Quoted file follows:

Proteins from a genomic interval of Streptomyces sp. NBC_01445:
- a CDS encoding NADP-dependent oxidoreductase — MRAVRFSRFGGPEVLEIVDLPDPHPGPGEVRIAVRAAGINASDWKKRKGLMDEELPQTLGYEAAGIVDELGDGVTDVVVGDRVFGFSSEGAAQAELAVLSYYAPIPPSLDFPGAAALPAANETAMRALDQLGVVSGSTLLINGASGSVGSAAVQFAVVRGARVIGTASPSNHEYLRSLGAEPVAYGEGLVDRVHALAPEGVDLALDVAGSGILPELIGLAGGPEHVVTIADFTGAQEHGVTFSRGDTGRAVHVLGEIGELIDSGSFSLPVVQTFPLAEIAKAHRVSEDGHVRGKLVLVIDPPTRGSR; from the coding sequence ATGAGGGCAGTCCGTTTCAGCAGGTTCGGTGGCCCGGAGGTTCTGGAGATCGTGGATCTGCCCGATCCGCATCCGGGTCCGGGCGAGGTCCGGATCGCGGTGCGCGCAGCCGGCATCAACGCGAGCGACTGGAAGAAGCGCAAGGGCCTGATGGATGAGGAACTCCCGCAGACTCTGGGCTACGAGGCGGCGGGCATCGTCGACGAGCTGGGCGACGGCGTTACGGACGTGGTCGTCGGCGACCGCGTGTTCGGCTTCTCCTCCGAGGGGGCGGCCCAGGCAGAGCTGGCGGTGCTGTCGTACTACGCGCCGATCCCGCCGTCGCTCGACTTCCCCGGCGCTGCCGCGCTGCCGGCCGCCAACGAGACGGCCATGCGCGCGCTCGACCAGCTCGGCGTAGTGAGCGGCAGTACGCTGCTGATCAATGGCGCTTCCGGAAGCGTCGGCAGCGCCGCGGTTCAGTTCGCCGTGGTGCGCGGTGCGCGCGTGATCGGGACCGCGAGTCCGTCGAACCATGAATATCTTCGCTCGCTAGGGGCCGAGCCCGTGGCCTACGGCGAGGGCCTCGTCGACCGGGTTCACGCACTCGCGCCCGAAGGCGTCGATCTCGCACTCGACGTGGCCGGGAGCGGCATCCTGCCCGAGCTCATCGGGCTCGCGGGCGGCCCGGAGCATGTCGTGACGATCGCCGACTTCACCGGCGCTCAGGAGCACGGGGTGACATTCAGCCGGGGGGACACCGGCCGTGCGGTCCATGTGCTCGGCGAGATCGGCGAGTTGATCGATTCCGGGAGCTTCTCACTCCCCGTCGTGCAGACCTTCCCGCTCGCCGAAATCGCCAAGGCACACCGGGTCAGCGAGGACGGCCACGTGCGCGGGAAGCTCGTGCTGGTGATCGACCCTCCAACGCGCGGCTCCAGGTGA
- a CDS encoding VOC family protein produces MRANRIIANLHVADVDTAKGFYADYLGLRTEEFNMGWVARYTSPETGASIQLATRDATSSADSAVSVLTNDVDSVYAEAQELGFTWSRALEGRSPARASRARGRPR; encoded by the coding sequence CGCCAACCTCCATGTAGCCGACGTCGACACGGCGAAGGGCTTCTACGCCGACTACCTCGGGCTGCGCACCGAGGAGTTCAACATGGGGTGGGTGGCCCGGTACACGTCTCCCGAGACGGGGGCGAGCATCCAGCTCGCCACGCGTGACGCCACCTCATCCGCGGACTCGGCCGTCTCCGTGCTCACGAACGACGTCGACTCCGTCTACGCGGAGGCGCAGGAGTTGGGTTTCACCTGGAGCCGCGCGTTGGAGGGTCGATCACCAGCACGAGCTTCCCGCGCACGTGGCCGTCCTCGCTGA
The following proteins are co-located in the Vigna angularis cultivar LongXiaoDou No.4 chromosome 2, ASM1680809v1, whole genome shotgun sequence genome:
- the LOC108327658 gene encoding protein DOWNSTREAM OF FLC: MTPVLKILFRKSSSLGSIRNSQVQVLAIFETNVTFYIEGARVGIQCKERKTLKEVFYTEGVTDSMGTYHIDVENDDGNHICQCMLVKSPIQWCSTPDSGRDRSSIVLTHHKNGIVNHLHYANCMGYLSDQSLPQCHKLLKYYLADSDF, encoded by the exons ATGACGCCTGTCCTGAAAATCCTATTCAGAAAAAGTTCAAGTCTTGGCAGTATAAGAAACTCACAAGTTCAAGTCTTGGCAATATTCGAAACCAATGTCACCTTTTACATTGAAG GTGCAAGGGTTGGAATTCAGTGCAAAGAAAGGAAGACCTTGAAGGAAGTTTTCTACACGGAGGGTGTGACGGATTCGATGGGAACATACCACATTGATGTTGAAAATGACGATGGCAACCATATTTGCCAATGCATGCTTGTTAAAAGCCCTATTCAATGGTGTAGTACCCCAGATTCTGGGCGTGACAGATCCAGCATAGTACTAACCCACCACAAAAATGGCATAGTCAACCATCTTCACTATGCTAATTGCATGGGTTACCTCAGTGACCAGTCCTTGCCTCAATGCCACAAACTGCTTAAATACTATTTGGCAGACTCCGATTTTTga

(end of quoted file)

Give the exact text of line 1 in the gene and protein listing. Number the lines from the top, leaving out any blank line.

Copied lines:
Proteins from a genomic interval of Streptomyces sp. NBC_01445: